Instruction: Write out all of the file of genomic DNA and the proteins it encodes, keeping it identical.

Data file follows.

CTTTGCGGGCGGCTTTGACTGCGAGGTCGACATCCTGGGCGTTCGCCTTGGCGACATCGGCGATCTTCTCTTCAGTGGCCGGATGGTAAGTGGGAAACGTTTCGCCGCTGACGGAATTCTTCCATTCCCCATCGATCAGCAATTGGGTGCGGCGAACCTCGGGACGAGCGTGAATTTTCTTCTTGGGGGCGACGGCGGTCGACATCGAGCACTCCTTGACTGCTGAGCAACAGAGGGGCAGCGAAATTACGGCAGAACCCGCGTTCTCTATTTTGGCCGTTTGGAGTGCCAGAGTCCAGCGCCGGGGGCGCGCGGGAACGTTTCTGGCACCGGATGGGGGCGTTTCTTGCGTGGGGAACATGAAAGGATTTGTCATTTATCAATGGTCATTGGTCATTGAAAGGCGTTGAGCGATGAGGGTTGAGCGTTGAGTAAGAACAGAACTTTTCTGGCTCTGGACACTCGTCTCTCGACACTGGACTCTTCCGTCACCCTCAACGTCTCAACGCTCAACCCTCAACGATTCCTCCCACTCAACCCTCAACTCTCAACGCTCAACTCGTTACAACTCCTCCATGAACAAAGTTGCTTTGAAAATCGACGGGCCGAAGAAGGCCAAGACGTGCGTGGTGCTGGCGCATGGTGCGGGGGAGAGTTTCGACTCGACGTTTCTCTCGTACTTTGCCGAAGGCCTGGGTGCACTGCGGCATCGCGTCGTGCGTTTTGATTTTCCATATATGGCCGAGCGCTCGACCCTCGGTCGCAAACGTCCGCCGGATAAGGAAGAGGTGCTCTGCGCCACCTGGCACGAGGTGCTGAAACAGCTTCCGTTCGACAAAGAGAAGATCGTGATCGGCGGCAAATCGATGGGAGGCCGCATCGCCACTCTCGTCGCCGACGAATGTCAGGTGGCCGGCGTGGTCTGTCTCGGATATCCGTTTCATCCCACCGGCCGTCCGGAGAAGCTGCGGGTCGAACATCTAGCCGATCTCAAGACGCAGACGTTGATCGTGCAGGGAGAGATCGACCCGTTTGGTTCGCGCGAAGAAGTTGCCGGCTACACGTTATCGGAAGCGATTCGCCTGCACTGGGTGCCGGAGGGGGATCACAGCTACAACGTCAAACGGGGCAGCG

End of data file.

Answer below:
CTTTGCGGGCGGCTTTGACTGCGAGGTCGACATCCTGGGCGTTCGCCTTGGCGACATCGGCGATCTTCTCTTCAGTGGCCGGATGGTAAGTGGGAAACGTTTCGCCGCTGACGGAATTCTTCCATTCCCCATCGATCAGCAATTGGGTGCGGCGAACCTCGGGACGAGCGTGAATTTTCTTCTTGGGGGCGACGGCGGTCGACATCGAGCACTCCTTGACTGCTGAGCAACAGAGGGGCAGCGAAATTACGGCAGAACCCGCGTTCTCTATTTTGGCCGTTTGGAGTGCCAGAGTCCAGCGCCGGGGGCGCGCGGGAACGTTTCTGGCACCGGATGGGGGCGTTTCTTGCGTGGGGAACATGAAAGGATTTGTCATTTATCAATGGTCATTGGTCATTGAAAGGCGTTGAGCGATGAGGGTTGAGCGTTGAGTAAGAACAGAACTTTTCTGGCTCTGGACACTCGTCTCTCGACACTGGACTCTTCCGTCACCCTCAACGTCTCAACGCTCAACCCTCAACGATTCCTCCCACTCAACCCTCAACTCTCAACGCTCAACTCGTTACAACTCCTCCATGAACAAAGTTGCTTTGAAAATCGACGGGCCGAAGAAGGCCAAGACGTGCGTGGTGCTGGCGCATGGTGCGGGGGAGAGTTTCGACTCGACGTTTCTCTCGTACTTTGCCGAAGGCCTGGGTGCACTGCGGCATCGCGTCGTGCGTTTTGATTTTCCATATATGGCCGAGCGCTCGACCCTCGGTCGCAAACGTCCGCCGGATAAGGAAGAGGTGCTCTGCGCCACCTGGCACGAGGTGCTGAAACAGCTTCCGTTCGACAAAGAGAAGATCGTGATCGGCGGCAAATCGATGGGAGGCCGCATCGCCACTCTCGTCGCCGACGAATGTCAGGTGGCCGGCGTGGTCTGTCTCGGATATCCGTTTCATCCCACCGGCCGTCCGGAGAAGCTGCGGGTCGAACATCTAGCCGATCTCAAGACGCAGACGTTGATCGTGCAGGGAGAGATCGACCCGTTTGGTTCGCGCGAAGAAGTTGCCGGCTACACGTTATCGGAAGCGATTCGCCTGCACTGGGTGCCGGAGGGGGATCACAGCTACAACGTCAAACGGGGCAGCG